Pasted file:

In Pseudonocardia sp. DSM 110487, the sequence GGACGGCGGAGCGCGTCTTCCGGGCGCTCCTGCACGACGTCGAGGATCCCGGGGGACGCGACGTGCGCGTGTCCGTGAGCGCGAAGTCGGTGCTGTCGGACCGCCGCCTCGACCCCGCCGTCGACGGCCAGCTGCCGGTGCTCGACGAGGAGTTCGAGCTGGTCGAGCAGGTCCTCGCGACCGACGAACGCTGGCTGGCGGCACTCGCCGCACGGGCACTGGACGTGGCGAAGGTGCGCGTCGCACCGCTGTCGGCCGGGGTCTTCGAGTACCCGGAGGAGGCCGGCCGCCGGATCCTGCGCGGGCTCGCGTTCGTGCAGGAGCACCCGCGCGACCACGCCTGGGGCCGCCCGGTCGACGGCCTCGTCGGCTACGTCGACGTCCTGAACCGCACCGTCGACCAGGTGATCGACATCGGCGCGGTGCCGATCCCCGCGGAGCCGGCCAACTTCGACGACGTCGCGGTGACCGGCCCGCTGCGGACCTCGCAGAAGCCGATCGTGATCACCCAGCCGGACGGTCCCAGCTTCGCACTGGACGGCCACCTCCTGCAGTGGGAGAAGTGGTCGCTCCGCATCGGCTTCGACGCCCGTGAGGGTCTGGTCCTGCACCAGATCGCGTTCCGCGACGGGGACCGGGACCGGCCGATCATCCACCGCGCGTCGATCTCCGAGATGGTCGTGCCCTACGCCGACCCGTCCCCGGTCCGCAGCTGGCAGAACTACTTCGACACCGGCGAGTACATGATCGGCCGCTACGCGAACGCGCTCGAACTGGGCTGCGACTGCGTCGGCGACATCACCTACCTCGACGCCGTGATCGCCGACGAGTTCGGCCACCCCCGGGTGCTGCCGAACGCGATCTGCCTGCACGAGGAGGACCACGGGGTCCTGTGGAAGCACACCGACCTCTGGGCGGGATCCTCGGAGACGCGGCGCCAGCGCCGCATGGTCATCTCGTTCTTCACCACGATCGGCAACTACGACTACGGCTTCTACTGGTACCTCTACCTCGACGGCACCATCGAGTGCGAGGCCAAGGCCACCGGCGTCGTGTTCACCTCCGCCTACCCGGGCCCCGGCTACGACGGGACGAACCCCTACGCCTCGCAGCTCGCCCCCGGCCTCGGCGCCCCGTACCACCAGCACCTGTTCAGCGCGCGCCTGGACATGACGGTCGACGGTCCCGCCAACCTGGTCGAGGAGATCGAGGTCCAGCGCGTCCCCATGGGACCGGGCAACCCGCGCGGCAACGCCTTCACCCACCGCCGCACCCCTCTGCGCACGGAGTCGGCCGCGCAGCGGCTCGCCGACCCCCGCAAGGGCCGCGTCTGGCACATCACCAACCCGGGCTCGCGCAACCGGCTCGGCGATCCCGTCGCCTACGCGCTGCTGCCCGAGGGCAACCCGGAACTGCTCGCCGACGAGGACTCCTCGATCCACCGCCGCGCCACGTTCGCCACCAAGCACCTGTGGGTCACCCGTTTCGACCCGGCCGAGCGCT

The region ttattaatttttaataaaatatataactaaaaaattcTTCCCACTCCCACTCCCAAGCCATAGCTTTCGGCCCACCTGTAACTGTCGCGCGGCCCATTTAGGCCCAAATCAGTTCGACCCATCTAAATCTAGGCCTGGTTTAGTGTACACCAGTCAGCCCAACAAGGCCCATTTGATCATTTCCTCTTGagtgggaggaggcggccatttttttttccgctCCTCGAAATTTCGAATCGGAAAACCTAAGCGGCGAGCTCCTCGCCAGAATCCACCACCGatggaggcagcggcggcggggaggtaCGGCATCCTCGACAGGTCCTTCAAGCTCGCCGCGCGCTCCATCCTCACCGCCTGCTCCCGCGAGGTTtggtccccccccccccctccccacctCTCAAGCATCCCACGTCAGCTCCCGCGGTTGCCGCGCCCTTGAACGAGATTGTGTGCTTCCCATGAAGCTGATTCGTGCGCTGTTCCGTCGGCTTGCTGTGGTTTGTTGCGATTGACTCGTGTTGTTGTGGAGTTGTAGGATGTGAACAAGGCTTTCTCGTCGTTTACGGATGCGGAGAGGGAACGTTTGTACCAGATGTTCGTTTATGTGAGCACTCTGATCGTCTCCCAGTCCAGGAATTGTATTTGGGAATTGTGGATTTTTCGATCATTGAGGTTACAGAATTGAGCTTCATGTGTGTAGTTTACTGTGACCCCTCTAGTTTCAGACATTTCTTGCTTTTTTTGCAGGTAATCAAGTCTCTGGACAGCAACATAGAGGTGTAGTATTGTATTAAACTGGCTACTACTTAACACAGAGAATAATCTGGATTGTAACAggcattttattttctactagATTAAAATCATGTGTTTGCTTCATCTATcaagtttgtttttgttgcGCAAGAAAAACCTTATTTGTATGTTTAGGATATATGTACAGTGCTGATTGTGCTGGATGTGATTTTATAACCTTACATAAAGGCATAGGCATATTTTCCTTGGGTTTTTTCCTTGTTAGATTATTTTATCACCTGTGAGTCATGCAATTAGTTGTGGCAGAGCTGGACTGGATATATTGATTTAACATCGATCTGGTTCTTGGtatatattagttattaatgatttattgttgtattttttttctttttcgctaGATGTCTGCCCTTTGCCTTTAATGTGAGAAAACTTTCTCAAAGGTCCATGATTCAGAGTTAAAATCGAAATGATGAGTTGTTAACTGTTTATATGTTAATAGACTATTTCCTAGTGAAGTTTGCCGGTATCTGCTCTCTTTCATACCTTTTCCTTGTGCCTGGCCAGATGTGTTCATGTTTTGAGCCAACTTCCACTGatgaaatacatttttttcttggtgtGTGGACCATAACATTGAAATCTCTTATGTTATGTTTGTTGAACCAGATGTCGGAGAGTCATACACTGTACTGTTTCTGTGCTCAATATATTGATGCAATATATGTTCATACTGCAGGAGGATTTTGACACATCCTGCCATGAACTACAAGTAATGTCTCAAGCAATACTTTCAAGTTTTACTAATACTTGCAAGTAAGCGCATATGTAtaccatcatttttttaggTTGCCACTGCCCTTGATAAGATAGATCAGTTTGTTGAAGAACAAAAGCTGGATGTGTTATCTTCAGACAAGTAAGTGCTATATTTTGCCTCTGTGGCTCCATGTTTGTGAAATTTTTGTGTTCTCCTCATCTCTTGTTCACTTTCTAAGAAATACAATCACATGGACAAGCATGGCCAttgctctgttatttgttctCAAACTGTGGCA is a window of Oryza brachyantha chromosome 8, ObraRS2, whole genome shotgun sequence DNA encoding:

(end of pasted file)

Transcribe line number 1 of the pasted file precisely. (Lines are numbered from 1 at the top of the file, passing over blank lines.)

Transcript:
In Pseudonocardia sp. DSM 110487, the sequence GGACGGCGGAGCGCGTCTTCCGGGCGCTCCTGCACGACGTCGAGGATCCCGGGGGACGCGACGTGCGCGTGTCCGTGAGCGCGAAGTCGGTGCTGTCGGACCGCCGCCTCGACCCCGCCGTCGACGGCCAGCTGCCGGTGCTCGACGAGGAGTTCGAGCTGGTCGAGCAGGTCCTCGCGACCGACGAACGCTGGCTGGCGGCACTCGCCGCACGGGCACTGGACGTGGCGAAGGTGCGCGTCGCACCGCTGTCGGCCGGGGTCTTCGAGTACCCGGAGGAGGCCGGCCGCCGGATCCTGCGCGGGCTCGCGTTCGTGCAGGAGCACCCGCGCGACCACGCCTGGGGCCGCCCGGTCGACGGCCTCGTCGGCTACGTCGACGTCCTGAACCGCACCGTCGACCAGGTGATCGACATCGGCGCGGTGCCGATCCCCGCGGAGCCGGCCAACTTCGACGACGTCGCGGTGACCGGCCCGCTGCGGACCTCGCAGAAGCCGATCGTGATCACCCAGCCGGACGGTCCCAGCTTCGCACTGGACGGCCACCTCCTGCAGTGGGAGAAGTGGTCGCTCCGCATCGGCTTCGACGCCCGTGAGGGTCTGGTCCTGCACCAGATCGCGTTCCGCGACGGGGACCGGGACCGGCCGATCATCCACCGCGCGTCGATCTCCGAGATGGTCGTGCCCTACGCCGACCCGTCCCCGGTCCGCAGCTGGCAGAACTACTTCGACACCGGCGAGTACATGATCGGCCGCTACGCGAACGCGCTCGAACTGGGCTGCGACTGCGTCGGCGACATCACCTACCTCGACGCCGTGATCGCCGACGAGTTCGGCCACCCCCGGGTGCTGCCGAACGCGATCTGCCTGCACGAGGAGGACCACGGGGTCCTGTGGAAGCACACCGACCTCTGGGCGGGATCCTCGGAGACGCGGCGCCAGCGCCGCATGGTCATCTCGTTCTTCACCACGATCGGCAACTACGACTACGGCTTCTACTGGTACCTCTACCTCGACGGCACCATCGAGTGCGAGGCCAAGGCCACCGGCGTCGTGTTCACCTCCGCCTACCCGGGCCCCGGCTACGACGGGACGAACCCCTACGCCTCGCAGCTCGCCCCCGGCCTCGGCGCCCCGTACCACCAGCACCTGTTCAGCGCGCGCCTGGACATGACGGTCGACGGTCCCGCCAACCTGGTCGAGGAGATCGAGGTCCAGCGCGTCCCCATGGGACCGGGCAACCCGCGCGGCAACGCCTTCACCCACCGCCGCACCCCTCTGCGCACGGAGTCGGCCGCGCAGCGGCTCGCCGACCCCCGCAAGGGCCGCGTCTGGCACATCACCAACCCGGGCTCGCGCAACCGGCTCGGCGATCCCGTCGCCTACGCGCTGCTGCCCGAGGGCAACCCGGAACTGCTCGCCGACGAGGACTCCTCGATCCACCGCCGCGCCACGTTCGCCACCAAGCACCTGTGGGTCACCCGTTTCGACCCGGCCGAGCGCT